U.S. Sen. Dick Durbin (D-Ill.) believes it is time for the House to vote on the Employee Non-Discrimination Act (ENDA).  Last month, the Senate passed the act, which would make it illegal under federal law for employers to discriminate based on sexual orientation, by a vote of 64-32. House Speaker John Boehner (R-Ohio), however, has said he has no plans to bring the bill up for a vote. Durbin says he disagrees with Boehner’s assertion that existing policies enforced by companies make the act unnecessary.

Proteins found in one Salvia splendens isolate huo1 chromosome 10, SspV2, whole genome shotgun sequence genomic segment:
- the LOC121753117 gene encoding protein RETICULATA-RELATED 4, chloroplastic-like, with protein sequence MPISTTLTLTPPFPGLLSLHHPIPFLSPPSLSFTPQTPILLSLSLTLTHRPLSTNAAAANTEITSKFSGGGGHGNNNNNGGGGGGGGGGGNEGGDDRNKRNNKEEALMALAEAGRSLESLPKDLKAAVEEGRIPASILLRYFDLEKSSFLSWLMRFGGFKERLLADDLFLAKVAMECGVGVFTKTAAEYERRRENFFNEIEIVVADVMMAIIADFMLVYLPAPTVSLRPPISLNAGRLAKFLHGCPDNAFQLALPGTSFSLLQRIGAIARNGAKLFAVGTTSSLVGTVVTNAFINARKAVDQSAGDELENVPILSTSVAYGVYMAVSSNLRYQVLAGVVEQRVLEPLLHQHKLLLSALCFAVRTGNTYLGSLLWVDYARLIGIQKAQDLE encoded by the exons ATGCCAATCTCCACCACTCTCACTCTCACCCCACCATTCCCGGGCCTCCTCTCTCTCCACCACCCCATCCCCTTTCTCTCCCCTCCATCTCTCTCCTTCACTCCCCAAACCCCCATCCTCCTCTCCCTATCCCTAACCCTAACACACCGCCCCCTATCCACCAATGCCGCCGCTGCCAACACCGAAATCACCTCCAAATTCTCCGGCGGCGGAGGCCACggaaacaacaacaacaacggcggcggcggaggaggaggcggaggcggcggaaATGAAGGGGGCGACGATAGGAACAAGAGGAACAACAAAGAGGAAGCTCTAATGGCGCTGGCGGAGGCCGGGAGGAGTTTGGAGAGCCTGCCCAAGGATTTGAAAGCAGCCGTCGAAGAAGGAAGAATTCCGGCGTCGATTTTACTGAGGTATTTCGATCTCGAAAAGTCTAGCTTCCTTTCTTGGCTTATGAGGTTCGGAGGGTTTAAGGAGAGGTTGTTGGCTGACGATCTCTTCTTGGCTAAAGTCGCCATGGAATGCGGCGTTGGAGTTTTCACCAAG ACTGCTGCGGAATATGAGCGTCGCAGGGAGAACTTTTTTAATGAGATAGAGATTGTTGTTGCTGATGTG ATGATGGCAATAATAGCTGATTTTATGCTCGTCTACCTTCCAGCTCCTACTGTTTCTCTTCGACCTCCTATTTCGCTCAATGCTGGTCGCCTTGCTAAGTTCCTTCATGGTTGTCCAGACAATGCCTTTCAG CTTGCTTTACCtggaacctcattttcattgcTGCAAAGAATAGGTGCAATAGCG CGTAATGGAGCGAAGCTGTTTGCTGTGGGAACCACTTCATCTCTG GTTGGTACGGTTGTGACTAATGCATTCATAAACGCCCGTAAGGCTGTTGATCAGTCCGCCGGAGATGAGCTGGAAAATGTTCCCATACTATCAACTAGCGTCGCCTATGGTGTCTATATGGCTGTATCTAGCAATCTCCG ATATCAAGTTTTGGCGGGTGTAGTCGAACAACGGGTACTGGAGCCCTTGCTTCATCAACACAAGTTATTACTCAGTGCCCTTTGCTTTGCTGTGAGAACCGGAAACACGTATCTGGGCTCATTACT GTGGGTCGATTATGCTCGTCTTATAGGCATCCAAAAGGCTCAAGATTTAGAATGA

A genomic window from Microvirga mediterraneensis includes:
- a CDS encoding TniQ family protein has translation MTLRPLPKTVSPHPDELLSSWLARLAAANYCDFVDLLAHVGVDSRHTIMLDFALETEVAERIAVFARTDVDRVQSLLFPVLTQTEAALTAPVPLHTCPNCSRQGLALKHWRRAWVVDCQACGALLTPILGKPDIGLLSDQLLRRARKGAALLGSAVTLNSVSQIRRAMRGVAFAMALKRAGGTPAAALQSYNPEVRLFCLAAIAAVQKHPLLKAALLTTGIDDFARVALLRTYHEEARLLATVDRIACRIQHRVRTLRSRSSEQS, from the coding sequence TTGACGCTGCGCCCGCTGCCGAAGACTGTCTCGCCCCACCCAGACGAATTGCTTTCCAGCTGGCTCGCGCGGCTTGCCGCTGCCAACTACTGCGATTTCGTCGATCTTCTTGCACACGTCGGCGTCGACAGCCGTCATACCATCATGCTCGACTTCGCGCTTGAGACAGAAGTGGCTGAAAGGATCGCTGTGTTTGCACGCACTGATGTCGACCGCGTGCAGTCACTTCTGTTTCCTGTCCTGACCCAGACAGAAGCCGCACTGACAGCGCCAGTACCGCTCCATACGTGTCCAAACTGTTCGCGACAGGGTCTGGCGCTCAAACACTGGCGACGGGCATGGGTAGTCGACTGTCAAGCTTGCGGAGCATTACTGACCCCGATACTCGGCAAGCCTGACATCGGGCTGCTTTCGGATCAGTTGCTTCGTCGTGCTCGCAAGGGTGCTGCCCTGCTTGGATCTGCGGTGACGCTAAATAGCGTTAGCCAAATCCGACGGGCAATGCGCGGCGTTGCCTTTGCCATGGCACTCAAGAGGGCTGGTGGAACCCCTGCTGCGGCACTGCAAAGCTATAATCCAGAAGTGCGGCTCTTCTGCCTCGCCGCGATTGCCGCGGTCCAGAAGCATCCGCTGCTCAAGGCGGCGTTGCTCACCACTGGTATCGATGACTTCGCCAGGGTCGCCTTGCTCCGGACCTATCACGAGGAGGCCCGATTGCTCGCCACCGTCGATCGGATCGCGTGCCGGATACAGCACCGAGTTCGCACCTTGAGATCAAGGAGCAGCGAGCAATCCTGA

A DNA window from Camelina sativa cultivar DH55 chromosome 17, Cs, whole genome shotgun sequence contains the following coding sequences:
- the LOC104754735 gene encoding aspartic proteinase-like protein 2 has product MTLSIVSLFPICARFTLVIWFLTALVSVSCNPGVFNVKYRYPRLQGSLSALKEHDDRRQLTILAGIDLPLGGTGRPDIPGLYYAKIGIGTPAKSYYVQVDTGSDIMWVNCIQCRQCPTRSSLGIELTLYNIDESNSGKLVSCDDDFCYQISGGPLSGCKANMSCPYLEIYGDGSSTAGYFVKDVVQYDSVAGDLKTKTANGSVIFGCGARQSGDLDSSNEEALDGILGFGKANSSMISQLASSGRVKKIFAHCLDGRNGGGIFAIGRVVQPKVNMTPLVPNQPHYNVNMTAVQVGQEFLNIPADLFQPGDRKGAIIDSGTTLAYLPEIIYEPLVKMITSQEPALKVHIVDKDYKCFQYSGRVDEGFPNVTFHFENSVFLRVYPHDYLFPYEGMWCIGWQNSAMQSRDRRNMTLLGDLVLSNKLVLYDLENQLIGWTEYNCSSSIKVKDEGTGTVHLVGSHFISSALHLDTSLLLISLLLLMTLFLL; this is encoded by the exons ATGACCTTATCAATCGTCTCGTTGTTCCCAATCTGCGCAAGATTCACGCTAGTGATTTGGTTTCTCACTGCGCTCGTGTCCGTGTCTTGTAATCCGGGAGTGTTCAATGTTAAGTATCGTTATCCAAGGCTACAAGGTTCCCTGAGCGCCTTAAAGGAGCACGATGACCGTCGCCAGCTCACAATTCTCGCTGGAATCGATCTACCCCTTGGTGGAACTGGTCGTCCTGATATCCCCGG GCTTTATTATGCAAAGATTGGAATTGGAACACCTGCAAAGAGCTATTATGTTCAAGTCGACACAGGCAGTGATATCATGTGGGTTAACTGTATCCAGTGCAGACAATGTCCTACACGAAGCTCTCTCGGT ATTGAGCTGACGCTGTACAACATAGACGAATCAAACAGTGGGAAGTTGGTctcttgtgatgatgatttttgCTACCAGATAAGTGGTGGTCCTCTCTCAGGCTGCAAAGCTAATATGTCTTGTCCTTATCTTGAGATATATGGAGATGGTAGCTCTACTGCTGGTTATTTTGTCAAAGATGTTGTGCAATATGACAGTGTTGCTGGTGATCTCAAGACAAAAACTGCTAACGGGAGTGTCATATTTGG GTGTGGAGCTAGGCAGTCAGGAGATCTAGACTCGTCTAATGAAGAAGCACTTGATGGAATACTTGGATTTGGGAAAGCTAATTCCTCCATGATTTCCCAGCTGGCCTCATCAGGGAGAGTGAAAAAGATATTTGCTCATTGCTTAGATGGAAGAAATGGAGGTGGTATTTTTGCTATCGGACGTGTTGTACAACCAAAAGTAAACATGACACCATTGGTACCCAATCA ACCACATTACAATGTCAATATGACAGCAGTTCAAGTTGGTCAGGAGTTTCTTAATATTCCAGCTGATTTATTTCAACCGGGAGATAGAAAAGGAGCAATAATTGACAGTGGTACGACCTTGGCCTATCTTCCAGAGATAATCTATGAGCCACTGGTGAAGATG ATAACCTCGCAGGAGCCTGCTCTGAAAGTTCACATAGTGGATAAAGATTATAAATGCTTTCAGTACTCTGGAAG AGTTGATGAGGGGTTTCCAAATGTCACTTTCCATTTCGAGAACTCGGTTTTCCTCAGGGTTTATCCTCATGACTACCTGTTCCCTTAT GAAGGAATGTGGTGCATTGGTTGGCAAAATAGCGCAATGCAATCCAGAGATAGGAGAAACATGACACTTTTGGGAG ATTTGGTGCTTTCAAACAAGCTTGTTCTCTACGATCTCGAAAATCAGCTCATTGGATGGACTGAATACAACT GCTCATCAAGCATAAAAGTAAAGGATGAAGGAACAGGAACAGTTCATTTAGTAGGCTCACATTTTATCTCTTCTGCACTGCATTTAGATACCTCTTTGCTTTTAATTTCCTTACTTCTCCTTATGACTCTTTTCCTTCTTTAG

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“Open up your eyes and talk to a few people because I think you’ll find, sadly, ample examples of this kind of discrimination,” Durbin said. “If it is truly superfluous, if they’re right – and I don’t think they are – what’s to lose by making this a national standard?”  There have been several attempts to pass similar legislation since 1974. The closest it came to becoming law was in 2007, when it passed the House with 35 Republican supporters, including two from Illinois. That time, it was the Senate that didn’t vote on it.
 
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